Why the Internet in Lebanon sucks (and why it got worse)

Unless you’ve been living under a rock, the new Lebanese Minister of Telecommunications Boutros Harb decided to “improve” the Lebanese Internet connection. The ministry has released the following table with the new packages that give you much more for a lot less:

Up to 88%, wow!
Up to 88%, wow!

With the new packages, a lot of Lebanese Internet users thought that we’re finally improving. With up to 88% increase, we’re definitely trying to catch up. However, the result of that increase turned out to be negative. The connection country-wise became so bad to a point where it’s unusable. What happened puzzled a lot of people. Everyone thought their ISP was lying to them. That’s not really the case.

During the Lebanese civil war (1975 – 1990), the government came out tired and broke. A lot of maintenance was needed to be done. Despite that, we were able to somehow keep up with the rise of internet in the 1990s. Dial-up connections spread throughout the whole country, and it didn’t take long for most the population to have a working internet connection.

Everyone knows our government isn’t all that good though, right? We were able to have a working dial-up network for a while now, but we didn’t do much for a long while. Until 2007, when the government upgraded most of the phone lines and it was ready, DSL went public. Although the DSL speeds were slow compared to the worldwide average, the new 256Kbps and 512Kbps were definitely way better than dial-up speeds.

A lot of countries began replacing DSL lines with fiber optics. We, however, did not do that. Instead, we continued to slowly improve our DSL lines until we hit 1Mbps average on most lines. While some areas are still stuck with dial-up. Some are enjoying 8-16Mbps.

The packages were expensive and the speeds were low. However, we were at least getting the speed we paid for. The expensive packages were restraining to most people. It caused them to lightly use the Internet limiting themselves to a few YouTube videos per month and rare Skype video calls. It also made them more dependent on WhatsApp and Facebook messenger.

It was all fine and dandy. Until a few months ago, the ministry decided to upgrade the packages. Oh well, that’s so good from them! Except for one problem, we don’t have the technology. The speed were too fast for the current cables to handle. In addition to that, the cheaper quota made people use the Internet more heavily. That, with other factors, caused the Lebanese network to slow down drastically. The mobile network remained unaffected whatsoever (new packages were introduced but are also expensive), stabilizing at about 2-5Mbps on 3G and 25-30Mbps on 4G/LTE. It depended on the area.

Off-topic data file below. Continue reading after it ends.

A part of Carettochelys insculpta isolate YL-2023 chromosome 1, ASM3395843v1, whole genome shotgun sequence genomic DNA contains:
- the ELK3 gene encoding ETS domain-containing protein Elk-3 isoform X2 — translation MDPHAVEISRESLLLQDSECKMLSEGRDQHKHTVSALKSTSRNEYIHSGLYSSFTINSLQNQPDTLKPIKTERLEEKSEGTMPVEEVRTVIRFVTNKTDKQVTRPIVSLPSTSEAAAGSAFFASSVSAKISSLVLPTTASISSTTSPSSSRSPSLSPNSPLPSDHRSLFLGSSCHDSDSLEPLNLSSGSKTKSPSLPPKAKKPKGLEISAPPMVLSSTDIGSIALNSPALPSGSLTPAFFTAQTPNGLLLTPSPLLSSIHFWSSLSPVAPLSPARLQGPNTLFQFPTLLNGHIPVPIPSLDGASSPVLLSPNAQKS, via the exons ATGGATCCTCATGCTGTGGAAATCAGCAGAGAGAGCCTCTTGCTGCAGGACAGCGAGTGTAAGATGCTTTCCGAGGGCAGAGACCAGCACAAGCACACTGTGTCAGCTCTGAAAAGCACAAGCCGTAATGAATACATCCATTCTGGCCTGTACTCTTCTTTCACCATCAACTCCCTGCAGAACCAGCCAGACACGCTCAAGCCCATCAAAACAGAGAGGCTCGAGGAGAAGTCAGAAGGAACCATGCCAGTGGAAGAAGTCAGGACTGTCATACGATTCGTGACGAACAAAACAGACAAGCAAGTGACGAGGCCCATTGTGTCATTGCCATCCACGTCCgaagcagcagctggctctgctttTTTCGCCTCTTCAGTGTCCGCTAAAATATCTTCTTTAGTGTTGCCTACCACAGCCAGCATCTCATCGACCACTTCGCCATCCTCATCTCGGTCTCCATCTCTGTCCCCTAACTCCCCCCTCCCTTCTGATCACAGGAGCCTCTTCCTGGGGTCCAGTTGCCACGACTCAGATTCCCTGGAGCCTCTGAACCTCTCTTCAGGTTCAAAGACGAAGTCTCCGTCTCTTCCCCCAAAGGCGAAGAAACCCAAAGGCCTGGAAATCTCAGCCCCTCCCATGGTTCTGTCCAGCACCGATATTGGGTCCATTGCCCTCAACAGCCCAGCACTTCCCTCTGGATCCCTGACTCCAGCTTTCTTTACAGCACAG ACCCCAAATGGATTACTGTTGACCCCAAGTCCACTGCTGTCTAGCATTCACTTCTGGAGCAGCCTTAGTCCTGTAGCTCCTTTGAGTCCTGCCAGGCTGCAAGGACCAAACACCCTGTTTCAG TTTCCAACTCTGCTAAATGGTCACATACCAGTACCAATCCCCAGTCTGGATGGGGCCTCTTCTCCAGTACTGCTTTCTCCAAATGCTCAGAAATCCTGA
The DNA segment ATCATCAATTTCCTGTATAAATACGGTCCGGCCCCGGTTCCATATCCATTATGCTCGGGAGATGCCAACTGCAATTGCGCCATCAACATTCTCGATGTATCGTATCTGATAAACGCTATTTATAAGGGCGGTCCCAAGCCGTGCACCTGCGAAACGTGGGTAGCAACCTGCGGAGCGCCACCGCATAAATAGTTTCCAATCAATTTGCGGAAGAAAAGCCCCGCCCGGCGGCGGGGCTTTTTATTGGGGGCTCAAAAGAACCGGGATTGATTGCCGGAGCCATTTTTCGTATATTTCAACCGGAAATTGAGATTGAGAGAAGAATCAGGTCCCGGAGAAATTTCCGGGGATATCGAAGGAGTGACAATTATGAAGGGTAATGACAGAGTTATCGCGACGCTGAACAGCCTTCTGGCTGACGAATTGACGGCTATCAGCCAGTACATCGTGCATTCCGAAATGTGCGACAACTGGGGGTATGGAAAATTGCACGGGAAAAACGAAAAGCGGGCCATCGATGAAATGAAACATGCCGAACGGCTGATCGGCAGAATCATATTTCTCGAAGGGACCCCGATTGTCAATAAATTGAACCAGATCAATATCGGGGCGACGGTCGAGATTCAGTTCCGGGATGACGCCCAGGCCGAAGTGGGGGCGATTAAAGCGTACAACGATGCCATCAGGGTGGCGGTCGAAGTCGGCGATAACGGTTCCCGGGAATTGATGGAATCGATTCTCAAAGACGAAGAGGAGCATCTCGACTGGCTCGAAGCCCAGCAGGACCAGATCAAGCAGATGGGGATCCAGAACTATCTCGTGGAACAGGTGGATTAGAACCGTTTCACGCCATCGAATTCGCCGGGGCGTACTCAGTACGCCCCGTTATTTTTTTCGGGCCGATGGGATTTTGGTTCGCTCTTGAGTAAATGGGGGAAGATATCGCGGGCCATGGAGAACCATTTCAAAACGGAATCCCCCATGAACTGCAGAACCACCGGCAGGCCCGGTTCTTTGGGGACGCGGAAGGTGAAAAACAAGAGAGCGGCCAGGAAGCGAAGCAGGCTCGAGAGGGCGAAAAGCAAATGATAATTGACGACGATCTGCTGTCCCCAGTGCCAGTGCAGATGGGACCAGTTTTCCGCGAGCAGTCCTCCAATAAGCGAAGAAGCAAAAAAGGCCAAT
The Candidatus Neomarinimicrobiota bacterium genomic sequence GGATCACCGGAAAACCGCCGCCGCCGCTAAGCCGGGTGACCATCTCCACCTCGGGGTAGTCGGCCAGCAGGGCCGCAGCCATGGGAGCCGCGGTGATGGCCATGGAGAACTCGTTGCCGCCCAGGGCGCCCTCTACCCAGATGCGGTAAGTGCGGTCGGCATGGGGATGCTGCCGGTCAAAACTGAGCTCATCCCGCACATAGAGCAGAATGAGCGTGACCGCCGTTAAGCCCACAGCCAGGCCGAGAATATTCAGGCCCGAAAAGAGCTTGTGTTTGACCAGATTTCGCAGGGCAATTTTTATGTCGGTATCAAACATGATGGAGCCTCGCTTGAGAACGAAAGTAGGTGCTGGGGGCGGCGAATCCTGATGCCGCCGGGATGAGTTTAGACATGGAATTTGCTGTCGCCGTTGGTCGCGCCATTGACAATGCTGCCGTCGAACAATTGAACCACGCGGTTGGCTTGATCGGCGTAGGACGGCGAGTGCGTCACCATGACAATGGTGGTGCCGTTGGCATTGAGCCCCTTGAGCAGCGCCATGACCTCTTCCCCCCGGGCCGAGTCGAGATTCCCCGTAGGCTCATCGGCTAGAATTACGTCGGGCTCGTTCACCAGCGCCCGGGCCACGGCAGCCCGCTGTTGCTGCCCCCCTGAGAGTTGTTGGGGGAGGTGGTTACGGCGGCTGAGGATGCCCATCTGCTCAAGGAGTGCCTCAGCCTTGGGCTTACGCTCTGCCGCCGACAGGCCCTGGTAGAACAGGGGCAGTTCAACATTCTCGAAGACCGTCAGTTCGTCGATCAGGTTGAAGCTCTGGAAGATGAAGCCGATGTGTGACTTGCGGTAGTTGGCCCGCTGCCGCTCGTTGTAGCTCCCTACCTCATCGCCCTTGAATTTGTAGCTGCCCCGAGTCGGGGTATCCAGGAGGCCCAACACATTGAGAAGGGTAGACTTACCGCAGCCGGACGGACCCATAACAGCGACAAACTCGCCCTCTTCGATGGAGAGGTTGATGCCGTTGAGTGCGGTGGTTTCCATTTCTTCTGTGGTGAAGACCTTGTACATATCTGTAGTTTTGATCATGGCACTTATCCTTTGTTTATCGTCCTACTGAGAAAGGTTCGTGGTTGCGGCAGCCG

As you can see, the government isn’t exactly lying to use or is trying to steal our money (in this case). What happened was simply the result of bad planning and the fact that we’re unprepared for this. Next time the government wants try doing this, it should try to improve the network instead of simply increasing our usage.

Can we stop with the rumors?

It’s that time of the year again. In a few weeks, Apple will hold a keynote and announce its newest iPhone. The product it unveils usually disappoints everyone, but they end up buying it for some reason. It’s all fun and dandy, but there’s one big annoyance.


Every goddamn year, we start seeing a huge amount of rumors. You cannot ignore them, they’re everywhere: Facebook, Twitter, News websites, etc… These rumors usually turn our to be true, and they actually ruin like 90% of the fun by spoiling the surprise and the suspense in Apple’s keynote.

Something else we can stop is the “expectations”. These are usually based on some companies Apple bought, some idea they patented or simply an order they made. I would give you an example, but I’m sure you’ve seen one before.

In order to avoid as much as possible, do the following:

  1. Mute keywords such as “rumors”, “leaks”, “iphone 6”, etc…
  2. Avoid checking Apple news websites, they’re usually filled.
  3. Don’t try googling it.
  4. Unfollow all Apple-related accounts until the keynote?
  5. Leave the Internet?
  6. ???
  7. Someone who isn’t tech savvy will ask you in real life anyway.

Sorry, it’s just how it is.


My opinion on Cosmos: A Spacetime Odyssey

Unless you’ve been living under a rock, I’m pretty sure you’ve heard about the famous scientific TV show. Basically a reboot of Carl Sagan’s, this time hosted by the famous (and loved by the scientific community) astrophysicist Neil deGrasse Tyson.

The first line of the first episode was, in my opinion, a warning for the religious watching.

The cosmos is all there is, or ever was, or ever will be. — Carl Sagan

A show beginning with this quote will definitely recognize The Big Bang and evolution as valid scientific theories.
They are anyway, right?

The show was definitely based on teaching the scientific theories, methods and philosophies. Inspiring young children to love science, spreading the importance of evidence during scientific research and rejecting subjectivity while doing so.

Neil mentions global warming (they actually made an episode just for that), and how we are definitely the main cause. He showed the evidence necessary to confirm it. Along the way, he showed us what happened to Venus which is now a hot desert.

Straight the point, I loved the show. Absolutely loved it. I would (figuratively) kill for a second season. Neil was definitely the guy for the mission, he’s the Bill Nye for advanced science. I definitely learned a lot while watching the show. The animations and the way stories were told were absolutely amazing. Satisfying my science-loving instinct.